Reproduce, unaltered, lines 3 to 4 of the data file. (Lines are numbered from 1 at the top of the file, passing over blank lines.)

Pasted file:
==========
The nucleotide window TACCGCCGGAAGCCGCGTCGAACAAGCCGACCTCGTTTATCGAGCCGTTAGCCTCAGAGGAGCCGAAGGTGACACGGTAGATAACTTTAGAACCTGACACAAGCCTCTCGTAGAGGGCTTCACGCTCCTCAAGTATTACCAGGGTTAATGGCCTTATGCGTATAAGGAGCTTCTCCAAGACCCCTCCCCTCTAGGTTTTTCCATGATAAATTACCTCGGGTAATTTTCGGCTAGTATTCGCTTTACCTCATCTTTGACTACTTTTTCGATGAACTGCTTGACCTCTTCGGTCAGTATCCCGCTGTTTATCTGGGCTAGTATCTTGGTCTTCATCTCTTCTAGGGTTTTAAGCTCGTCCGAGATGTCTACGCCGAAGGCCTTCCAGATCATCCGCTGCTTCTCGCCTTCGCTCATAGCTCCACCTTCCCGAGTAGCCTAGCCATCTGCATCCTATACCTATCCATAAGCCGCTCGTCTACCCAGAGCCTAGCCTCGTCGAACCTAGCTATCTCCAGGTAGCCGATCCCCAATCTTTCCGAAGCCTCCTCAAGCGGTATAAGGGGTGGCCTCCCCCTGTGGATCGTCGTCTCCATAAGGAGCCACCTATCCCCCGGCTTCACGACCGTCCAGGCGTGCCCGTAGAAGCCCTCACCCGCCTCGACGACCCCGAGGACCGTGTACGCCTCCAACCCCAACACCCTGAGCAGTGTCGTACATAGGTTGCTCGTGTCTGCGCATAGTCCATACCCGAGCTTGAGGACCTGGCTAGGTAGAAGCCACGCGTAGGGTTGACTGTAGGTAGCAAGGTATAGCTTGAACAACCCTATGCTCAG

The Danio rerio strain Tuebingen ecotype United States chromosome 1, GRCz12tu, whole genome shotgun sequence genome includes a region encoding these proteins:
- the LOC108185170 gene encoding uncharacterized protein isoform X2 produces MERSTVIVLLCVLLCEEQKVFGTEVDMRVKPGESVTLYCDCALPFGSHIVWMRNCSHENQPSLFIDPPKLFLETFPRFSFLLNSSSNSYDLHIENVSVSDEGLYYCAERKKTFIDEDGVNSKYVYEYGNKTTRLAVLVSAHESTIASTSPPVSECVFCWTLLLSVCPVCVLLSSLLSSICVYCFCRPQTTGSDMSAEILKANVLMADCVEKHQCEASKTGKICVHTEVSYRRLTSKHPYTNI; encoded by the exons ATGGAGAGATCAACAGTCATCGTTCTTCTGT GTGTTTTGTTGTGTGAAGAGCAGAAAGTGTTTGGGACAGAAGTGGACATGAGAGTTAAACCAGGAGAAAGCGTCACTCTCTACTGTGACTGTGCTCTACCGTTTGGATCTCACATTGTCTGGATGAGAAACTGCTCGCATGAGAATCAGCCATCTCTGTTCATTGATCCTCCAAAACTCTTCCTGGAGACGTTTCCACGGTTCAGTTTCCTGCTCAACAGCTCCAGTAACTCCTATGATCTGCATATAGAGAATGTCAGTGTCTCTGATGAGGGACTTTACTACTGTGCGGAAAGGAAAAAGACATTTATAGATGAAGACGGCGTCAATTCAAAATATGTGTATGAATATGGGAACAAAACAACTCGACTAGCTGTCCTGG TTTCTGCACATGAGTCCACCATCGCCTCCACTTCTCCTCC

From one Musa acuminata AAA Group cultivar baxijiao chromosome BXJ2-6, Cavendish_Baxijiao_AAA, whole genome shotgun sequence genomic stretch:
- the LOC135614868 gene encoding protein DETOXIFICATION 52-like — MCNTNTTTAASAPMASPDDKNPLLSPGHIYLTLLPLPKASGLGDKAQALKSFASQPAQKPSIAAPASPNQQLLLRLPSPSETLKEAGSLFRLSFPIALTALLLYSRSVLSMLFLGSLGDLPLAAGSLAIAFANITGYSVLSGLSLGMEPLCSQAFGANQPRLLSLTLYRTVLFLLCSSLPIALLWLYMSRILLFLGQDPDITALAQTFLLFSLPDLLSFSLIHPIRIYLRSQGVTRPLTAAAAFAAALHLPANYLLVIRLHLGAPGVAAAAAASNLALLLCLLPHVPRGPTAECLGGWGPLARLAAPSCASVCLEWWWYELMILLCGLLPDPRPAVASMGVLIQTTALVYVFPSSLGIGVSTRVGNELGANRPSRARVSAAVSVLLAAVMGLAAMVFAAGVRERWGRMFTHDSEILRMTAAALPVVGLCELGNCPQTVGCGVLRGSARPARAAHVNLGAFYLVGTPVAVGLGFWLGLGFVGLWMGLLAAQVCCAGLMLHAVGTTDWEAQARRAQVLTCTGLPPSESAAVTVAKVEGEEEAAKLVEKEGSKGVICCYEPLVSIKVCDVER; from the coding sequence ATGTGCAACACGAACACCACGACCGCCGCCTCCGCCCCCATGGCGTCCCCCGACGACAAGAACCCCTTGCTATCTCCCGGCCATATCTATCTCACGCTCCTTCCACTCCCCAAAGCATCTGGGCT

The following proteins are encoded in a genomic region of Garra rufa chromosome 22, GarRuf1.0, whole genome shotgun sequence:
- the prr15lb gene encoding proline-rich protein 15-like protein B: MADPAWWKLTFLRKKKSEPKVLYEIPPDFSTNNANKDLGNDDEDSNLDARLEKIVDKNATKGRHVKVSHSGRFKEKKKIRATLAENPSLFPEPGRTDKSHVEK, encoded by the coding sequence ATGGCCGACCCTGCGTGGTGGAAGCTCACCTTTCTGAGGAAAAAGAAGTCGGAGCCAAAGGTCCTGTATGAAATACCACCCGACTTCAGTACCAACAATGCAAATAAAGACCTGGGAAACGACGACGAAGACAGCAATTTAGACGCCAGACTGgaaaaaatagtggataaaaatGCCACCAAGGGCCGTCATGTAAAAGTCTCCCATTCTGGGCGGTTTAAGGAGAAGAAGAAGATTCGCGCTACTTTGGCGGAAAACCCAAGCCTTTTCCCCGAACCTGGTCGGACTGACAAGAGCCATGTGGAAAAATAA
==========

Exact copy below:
- the LOC108185170 gene encoding uncharacterized protein isoform X2 produces MERSTVIVLLCVLLCEEQKVFGTEVDMRVKPGESVTLYCDCALPFGSHIVWMRNCSHENQPSLFIDPPKLFLETFPRFSFLLNSSSNSYDLHIENVSVSDEGLYYCAERKKTFIDEDGVNSKYVYEYGNKTTRLAVLVSAHESTIASTSPPVSECVFCWTLLLSVCPVCVLLSSLLSSICVYCFCRPQTTGSDMSAEILKANVLMADCVEKHQCEASKTGKICVHTEVSYRRLTSKHPYTNI; encoded by the exons ATGGAGAGATCAACAGTCATCGTTCTTCTGT GTGTTTTGTTGTGTGAAGAGCAGAAAGTGTTTGGGACAGAAGTGGACATGAGAGTTAAACCAGGAGAAAGCGTCACTCTCTACTGTGACTGTGCTCTACCGTTTGGATCTCACATTGTCTGGATGAGAAACTGCTCGCATGAGAATCAGCCATCTCTGTTCATTGATCCTCCAAAACTCTTCCTGGAGACGTTTCCACGGTTCAGTTTCCTGCTCAACAGCTCCAGTAACTCCTATGATCTGCATATAGAGAATGTCAGTGTCTCTGATGAGGGACTTTACTACTGTGCGGAAAGGAAAAAGACATTTATAGATGAAGACGGCGTCAATTCAAAATATGTGTATGAATATGGGAACAAAACAACTCGACTAGCTGTCCTGG TTTCTGCACATGAGTCCACCATCGCCTCCACTTCTCCTCC

From one Musa acuminata AAA Group cultivar baxijiao chromosome BXJ2-6, Cavendish_Baxijiao_AAA, whole genome shotgun sequence genomic stretch: